A tale of two theatres
How artists in Tel Aviv and London have joined forces
SHE 2010 at the Karov theatre
One is a small but well-regarded theatre in a leafy London suburb. The other is an edgy venue in one of Tel Aviv's least salubrious neighbourhoods and wouldn't fit most people's definitions of a theatre at all.
This June marked the second collaborative event between Hampstead's New End theatre and the Karov theatre, located in a corner of Tel Aviv's New Central Bus station.
The partnership began last summer, while Alexa Christopher-Daniels, the New End's associate artistic director was in Israel working at Karov.
For Christopher-Daniels, it was never an option to leave Karov behind when she returned home.
"I loved the purpose of it so much," she says. "It's all about bringing audiences closer to what they are watching. At Karov you have this real sense of action, there's no line between the process of creating and watching."
She and her Israeli counterpart Dorit Nitai Neiman would endlessly discuss how they could "bring Karov beyond Karov". There was always the option of translating a play from the Hebrew, but they wanted a project which would go further and bring people from both countries together by way of a shared experience.
The obvious answer was with the SHE festival, a regular event created by Neiman in 2006, blending improvisation, music and dance with strong social messages and involving an all-female cast and a post-show discussion session.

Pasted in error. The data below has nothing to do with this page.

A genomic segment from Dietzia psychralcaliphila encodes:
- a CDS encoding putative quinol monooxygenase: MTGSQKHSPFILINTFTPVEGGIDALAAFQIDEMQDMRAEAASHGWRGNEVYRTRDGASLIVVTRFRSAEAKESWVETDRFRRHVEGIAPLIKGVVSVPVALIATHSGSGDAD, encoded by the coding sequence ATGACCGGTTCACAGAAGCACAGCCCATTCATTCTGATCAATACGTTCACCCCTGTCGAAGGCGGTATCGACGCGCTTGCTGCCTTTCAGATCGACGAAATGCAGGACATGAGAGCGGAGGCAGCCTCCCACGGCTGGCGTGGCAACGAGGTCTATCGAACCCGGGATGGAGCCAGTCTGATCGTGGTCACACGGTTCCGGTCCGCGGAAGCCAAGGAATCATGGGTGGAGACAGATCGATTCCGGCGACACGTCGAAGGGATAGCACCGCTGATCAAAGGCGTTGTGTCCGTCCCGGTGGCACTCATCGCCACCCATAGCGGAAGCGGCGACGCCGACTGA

Neiman had long wanted to take SHE beyond Karov; as Christopher-Daniels says, "It all just slotted into place."
In October, Neiman visited the New End to prepare for the London SHE festival, which took place in March. They assembled a cast of three Israeli actresses and three British-based ones, and set to work.
It wasn't without challenges – SHE festivals involve groups being taken by male actors around "rooms" for eight minute "scenes" – doable in the eccentric Israeli space, more complicated in a cramped and traditional 84-seat theatre.
"Our audiences generally wouldn't squeeze backstage and be climbed over with a torch," admits Christopher-Daniels. "We completely changed how people were used to looking at the theatre."
Obstacles aside, the British festival was every bit as colourful as its Israeli predecessor – one scene involved a woman reciting a monologue to her pillow, another saw audience members unwittingly seduced by an actress singing to herself. Like interpretative arts events around the globe, it was unusual, bold and modern.
But for the women behind it, the SHE partnership is about more than pushing creative boundaries; it was a way to take the phrase "Israel and theatre" beyond shows like Seven Jewish Children.
"It's about Anglo-Israeli ties, cultural ones rather than the political," says Christopher-Daniels. "This is a way to raise awareness of why Israel should be a part of world theatre without making an overt political statement."
The plan is to take now cross-cultural SHE festival back to London in February 2012. Christopher-Daniels wants to see it expand to Edinburgh; Neiman has ambitions for all around the world.
"It's a very exciting as to how it might develop. It's not just about Dorit and I, or two theatres," she says. "The SHE festival is an ongoing thing and the ties can only get stronger.
"I want to show the world how two cultures can come together with dynamism and excitement," she adds. "Maybe only a small world to begin with, but it's a start."